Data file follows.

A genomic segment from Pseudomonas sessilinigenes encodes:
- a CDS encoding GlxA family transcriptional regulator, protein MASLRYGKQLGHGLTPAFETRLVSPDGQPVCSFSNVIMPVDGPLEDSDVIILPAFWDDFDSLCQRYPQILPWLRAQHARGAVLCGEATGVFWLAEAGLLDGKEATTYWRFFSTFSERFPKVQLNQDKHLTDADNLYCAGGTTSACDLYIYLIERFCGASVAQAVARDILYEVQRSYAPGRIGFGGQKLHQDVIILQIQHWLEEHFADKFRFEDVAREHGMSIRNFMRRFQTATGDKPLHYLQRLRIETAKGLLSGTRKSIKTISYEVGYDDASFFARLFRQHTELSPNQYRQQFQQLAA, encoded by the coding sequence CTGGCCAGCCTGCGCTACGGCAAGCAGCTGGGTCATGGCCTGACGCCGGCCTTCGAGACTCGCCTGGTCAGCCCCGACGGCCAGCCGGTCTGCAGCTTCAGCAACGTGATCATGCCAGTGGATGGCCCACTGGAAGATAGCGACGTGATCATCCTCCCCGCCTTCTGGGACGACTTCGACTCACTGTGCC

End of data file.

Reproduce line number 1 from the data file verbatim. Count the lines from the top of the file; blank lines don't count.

A genomic segment from Pseudomonas sessilinigenes encodes: